Schools like Michigan State University and Ohio State University have switched over their course management software from ANGEL to other course systems. But, for now, Penn State has opted to remain with ANGEL.
A full upgrade or change in course management might not be possible at this time.
Though, this is not to say we shouldn’t ameliorate ANGEL for students’ benefit. Many students have dealt with ANGEL and find it archaic and hard to use.
And some teachers agree. Some professors have chosen to opt out of using ANGEL for their classes because of difficulty in using it. Instead of allocating a large sum of money to a new course management system, perhaps there could be a revamp of ANGEL’s existing features to ensure that Penn State students and Penn State professors are able to use this system proficiently.
Communication between students is key throughout the semester. And in 300-person lectures, communication is often the key to success.
Students need to be able to track their grades, email their teachers and correspond with their peers.
And professors should not feel bogged down with helping to provide this structural balance for students. There isn’t a reason that Penn State shouldn’t be aiding professors in becoming proficient with ANGEL, in order to make it more easily accessible for the entire class. And though we’re not switching over from ANGEL, professors cannot and should not count out this course management totally — with no secure alternative. An alternative should be demonstrated to students in order to allow a free and easy communication.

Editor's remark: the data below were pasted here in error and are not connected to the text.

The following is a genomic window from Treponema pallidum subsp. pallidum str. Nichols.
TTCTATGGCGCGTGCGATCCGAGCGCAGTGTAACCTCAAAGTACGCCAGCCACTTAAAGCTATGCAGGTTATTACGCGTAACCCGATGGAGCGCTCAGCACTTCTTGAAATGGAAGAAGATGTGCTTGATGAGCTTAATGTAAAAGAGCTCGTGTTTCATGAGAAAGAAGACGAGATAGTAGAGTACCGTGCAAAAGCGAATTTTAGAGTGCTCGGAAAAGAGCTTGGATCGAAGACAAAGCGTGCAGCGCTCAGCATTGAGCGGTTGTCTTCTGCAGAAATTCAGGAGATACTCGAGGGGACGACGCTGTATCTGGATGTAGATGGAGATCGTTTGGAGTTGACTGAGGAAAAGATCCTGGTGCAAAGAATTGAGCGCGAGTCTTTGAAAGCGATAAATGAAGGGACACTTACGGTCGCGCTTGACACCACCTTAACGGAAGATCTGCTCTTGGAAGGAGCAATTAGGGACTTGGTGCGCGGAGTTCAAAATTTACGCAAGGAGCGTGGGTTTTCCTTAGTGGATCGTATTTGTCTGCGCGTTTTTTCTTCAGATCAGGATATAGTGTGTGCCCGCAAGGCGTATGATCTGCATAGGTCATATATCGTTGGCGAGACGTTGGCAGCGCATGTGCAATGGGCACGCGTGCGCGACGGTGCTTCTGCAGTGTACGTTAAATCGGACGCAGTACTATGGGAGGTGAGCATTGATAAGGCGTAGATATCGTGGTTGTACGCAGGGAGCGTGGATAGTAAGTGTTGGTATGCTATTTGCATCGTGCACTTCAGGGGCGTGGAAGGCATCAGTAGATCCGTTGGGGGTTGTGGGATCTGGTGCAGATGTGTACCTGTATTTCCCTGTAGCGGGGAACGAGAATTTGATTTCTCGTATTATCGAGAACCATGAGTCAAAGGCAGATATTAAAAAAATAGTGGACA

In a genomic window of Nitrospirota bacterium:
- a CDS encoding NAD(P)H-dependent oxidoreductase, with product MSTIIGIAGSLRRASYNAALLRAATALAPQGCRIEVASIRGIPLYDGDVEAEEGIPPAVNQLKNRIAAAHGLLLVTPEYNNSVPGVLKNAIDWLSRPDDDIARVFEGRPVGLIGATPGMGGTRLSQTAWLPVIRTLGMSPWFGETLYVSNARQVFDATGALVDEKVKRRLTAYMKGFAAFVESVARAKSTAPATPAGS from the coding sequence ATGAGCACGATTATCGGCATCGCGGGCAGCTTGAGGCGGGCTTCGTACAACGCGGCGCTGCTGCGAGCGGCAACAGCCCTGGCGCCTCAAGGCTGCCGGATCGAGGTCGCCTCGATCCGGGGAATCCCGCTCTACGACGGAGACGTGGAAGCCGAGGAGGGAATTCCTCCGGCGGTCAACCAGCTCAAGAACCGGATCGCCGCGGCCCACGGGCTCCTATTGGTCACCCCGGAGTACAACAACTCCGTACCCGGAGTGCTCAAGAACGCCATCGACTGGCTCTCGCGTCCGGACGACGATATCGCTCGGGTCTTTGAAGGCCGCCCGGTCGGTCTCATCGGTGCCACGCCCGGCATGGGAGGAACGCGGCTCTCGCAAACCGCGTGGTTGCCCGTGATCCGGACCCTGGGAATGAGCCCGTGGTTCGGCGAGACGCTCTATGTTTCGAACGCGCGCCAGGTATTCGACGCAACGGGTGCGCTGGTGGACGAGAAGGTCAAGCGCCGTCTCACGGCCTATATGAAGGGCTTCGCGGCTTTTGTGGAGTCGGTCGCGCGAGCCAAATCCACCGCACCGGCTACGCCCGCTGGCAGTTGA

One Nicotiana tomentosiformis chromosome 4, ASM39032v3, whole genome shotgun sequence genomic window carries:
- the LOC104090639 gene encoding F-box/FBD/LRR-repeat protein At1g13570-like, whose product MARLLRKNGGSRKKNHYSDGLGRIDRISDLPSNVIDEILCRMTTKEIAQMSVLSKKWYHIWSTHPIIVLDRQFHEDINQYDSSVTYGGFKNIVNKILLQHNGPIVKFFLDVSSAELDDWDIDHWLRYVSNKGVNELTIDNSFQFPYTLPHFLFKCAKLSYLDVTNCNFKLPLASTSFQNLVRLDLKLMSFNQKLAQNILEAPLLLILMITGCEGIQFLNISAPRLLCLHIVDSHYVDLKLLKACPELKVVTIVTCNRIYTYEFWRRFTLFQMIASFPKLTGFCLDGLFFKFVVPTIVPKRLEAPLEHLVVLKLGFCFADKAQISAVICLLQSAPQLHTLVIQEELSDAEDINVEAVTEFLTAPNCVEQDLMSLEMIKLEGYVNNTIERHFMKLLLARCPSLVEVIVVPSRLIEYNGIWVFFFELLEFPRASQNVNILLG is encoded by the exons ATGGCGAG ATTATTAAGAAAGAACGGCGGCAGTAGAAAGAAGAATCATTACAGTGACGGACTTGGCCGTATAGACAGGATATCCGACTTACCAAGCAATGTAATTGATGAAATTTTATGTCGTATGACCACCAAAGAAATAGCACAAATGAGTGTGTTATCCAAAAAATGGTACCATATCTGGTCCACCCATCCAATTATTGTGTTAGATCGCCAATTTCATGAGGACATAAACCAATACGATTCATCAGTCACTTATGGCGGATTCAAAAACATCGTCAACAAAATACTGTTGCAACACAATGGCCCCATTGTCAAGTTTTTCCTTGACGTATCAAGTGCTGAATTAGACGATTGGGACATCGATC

But the only form of course management should not just simply be within the classroom and in-person.
So ensuring that students can still effectively communicate with an online presence is key to a successful class. Access to online syllabi, information about projects and grades should be a standard in every class.
We need to revamp and improve ANGEL, as well as improve professors’ proficiency with this system. There needs to be consistency on behalf of the university and the students on using a system such as ANGEL. The university should either guarantee that all professors will have an online presence — whether on ANGEL or another effective plan — so both the students and teachers don’t have to deal with complications and difficulties that cause them to stray away from an organized course management system.